The decision in In Re Fortune Systems Securities Litigation, 680 F. Supp. 1360, 1370 (N.D. Cal. 1987) could be read to support defendants' argument. However, this court believes it is distinguishable. Fortune says a plaintiff is obligated to mitigate his damages when he has reason to know of the wrongdoing and the nature of the danger of holding the securities is apparent. Here, by the time plaintiffs knew of the alleged wrongdoing disclosed on January 20, 1992, it was too late to mitigate their damages by selling. The market immediately adjusted the value of their stock. Plaintiffs did not know, or have reason to know, that defendants would continue to defraud the market and thus that there was a danger of continuing to hold the securities. This appears to be different from Fortune where the court found that plaintiff knew of the wrongdoing and the continued risk of holding the stock.
In light of the above, the court reconsiders its decision to dismiss the plaintiffs' claims for losses incurred after January 20, 1992. The court will not dismiss those claims as it would be a manifest injustice to do so at this time. The motion to strike is, therefore, denied.
B. Motion to Dismiss
1. Count I
(a) Scienter Requirement
Plaintiffs' first claim alleges that defendants violated Sections 10(b) and 20(a) of the Securities Exchange Act and Rule 10b-5 promulgated thereunder by making false statements and/or omitting essential facts regarding Cypress' business in order to artificially inflate the price of Cypress stock. In its previous order, the court found plaintiffs' allegations insufficient as a matter of law to establish scienter. The court also found that there was no "unusual insider trading" which would create an inference of scienter.
In their amended complaint, plaintiffs have provided greater detail regarding defendants' alleged knowledge of the "true" financial condition of Cypress. Although continuing to rely heavily on after-the-fact news articles disclosing various problems, the court finds that plaintiffs have now sufficiently averred scienter to withstand defendants' motion to dismiss. See, generally, PP 15, 22, 28-36, 38-45, and 53.
2. Count II
Plaintiffs' second claim alleges that defendants engaged in insider trading by selling Cypress stock during the class period while in possession of material, non-public information. Defendants move to dismiss this claim on the basis that plaintiffs have again failed to allege that they purchased stock contemporaneously with the insider sales. Defendants' contention, however, is not persuasive with respect to plaintiff Rand.
Plaintiff Rand purchased stock on October 21, 1991, just five days after defendants Allen, Gani and Goldman sold Cypress shares. The court believes that a purchase within five days of an insider sale fulfills the contemporaneous requirement of § 20A. See: Alfus v. Pyramid Technology Corp., 745 F. Supp. 1511, 1522 (N.D. Cal. 1990); Shapiro v. Merrill Lynch, Pierce, Fenner & Smith, Inc., 495 F.2d 228, 241 (2d Cir. 1974). Accordingly, defendants' motion to dismiss Count II is hereby denied.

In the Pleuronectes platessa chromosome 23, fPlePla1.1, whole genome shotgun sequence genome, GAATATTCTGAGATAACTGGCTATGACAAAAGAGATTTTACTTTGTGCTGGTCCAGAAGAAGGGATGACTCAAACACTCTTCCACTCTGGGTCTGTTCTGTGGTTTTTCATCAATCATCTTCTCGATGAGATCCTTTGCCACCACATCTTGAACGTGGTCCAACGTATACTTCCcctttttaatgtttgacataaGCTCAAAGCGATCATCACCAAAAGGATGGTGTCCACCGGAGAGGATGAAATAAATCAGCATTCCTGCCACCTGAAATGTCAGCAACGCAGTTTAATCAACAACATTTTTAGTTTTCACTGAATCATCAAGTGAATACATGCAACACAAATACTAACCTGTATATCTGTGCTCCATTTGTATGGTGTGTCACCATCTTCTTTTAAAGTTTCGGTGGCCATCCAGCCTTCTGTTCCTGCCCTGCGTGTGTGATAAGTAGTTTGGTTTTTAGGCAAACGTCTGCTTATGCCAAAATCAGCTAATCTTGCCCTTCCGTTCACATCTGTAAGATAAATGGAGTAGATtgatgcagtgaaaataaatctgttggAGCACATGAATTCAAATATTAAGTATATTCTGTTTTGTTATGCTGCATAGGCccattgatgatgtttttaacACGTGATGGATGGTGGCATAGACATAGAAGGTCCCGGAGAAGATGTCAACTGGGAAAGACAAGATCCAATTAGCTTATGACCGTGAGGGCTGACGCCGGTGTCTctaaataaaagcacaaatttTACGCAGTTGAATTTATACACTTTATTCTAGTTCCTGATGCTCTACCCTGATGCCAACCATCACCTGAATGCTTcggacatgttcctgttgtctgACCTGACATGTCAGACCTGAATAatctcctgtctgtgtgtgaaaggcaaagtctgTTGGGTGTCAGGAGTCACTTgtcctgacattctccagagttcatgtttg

C. Motion for Correction
Plaintiffs also request that the court correct its prior order which stated:
With respect to plaintiffs' state law claims, plaintiffs acknowledge that there is no case authority supporting their position that they may rely upon a presumption of reliance in bringing these claims. . . .
Plaintiffs contend that they did not make such an acknowledgement. Rather, plaintiffs simply stated that they acknowledged this court's dismissal without prejudice of state law claims in In re Sun Microsystems Securities Litigation, C-89-20351 RMW, slip op. (N.D. Cal. July 10, 1992). Plaintiffs are correct and the court hereby grants plaintiffs' motion for correction and deletes such statement from its prior order. However, since that order the California Supreme Court has held that a cause of action for deceit in the sale of securities cannot incorporate the "fraud on the market" theory and its presumption of reliance, but must allege that the plaintiff actually relied on the defendant's misrepresentations. Mirkin v. Wasserman, 93 C.D.O.S. 6799 (1993). Therefore, plaintiffs have no basis for attempting to revive their previously dismissed state claims.
Based upon the foregoing, the court hereby grants plaintiffs' motion for reconsideration, denies defendants' motion to dismiss, denies defendants' motion to strike certain paragraphs, and grants plaintiffs' motion for correction.
DATED: SEPTEMBER 17, 1993
RONALD M. WHYTE
United States District Judge